Your government at work - 16th and U to get a makeover

Thursday, August 14, 2008

You may recall that I was nearly killed in a crosswalk not too long ago. No, not that time, this was another time when I was nearly killed in a crosswalk. Before my foot surgery (And again as soon as it’s healed enough, which should be soon), I walked to work with the wife every day. We had a few “incidents” at 16th and U, where cars like to turn onto New Hampshire without yielding to pedestrians. I understand that the traffic pattern is a little confusing, but it’s still a problem. So I emailed my councilmember, the often-helpful Jim Graham, and asked him to do something about it. I didn’t hear much for a while, until yesterday when I got an email from a member of his staff.

I apologize for the delay. I misfiled your email. I am forwarding this to the pedestrian safety coordinator so that he can evaluate options for increased enforcement here. Councilmember Graham reported a new law out of his committee that will increase fines to $250 for drivers who fail to yield to pedestrians. The bill also requires that signs be posted to warn motorists. This law will come before the Council for final vote on September 16. Obviously, increased enforcement is also necessary as part of this effort. Councilmember Graham has been working to get the Department of Transportation involved in issuing moving violations to improve pedestrian safety. Finally, in a few years, DDOT plans to redesign this intersection to make it much safer. I’ve attached an image of the proposed changes. Jonathon Kass Committee on Public Works and the Environment Office of Councilmember Jim Graham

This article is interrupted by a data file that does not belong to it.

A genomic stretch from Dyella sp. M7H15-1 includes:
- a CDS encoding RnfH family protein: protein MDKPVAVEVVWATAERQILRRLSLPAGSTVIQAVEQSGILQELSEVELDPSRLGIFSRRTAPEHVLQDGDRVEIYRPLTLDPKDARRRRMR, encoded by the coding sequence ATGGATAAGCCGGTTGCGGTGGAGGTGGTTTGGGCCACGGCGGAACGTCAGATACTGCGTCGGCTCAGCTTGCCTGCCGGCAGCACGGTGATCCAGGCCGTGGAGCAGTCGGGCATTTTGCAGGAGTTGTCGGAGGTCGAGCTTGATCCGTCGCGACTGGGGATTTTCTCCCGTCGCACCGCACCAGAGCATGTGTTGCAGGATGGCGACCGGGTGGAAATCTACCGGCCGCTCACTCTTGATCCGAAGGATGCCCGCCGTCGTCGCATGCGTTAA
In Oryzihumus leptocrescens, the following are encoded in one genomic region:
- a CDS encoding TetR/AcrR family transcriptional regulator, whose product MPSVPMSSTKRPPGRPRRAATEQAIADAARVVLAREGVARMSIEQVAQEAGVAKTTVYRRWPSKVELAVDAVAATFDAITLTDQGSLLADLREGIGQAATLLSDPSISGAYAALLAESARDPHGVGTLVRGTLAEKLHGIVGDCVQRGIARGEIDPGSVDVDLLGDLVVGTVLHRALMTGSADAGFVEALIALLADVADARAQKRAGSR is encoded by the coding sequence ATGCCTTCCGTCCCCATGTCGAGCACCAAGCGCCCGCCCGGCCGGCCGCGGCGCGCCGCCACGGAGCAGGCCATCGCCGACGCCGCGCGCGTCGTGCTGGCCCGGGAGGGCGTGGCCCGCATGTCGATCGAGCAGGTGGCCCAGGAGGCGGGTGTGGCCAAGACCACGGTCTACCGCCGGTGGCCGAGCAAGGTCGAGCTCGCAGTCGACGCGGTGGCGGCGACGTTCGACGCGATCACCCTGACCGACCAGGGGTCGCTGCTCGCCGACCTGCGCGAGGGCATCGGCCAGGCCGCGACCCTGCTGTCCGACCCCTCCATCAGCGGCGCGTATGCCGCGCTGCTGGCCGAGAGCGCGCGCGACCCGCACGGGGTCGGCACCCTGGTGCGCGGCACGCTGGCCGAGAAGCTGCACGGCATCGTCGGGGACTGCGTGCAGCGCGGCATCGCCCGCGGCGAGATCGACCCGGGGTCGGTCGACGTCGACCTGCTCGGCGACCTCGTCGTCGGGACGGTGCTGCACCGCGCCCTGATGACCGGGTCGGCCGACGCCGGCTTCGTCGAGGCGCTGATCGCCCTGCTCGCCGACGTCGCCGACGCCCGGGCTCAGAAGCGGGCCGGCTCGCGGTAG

So that’s pretty awesome. Below is the picture he sent me. I’ve never used Photobucket before, and it has a very “We built this site for AOLers in 1997 and just slapped a Web 2.0 facelift on it” feel to it, but theoretically if you click the picture you can see a bigger version.

Photobucket

And that’s your DC government at work. They may be slow sometimes, but they do listen when you voice your concerns. The plans look pretty decent to my untrained eye. It looks like they’re widening the sidewalk on the northwest corner, which is good. And the goofy traffic pattern on the northeast corner will be gone. Of course, it will be a few years before this happens. And I imagine that intersection will be a bit of a disaster during construction. But in the end, it’ll be safer and better. I hope.

Posted in: Anti complaint , dc , driving , government , harvardstreet , safety , traffic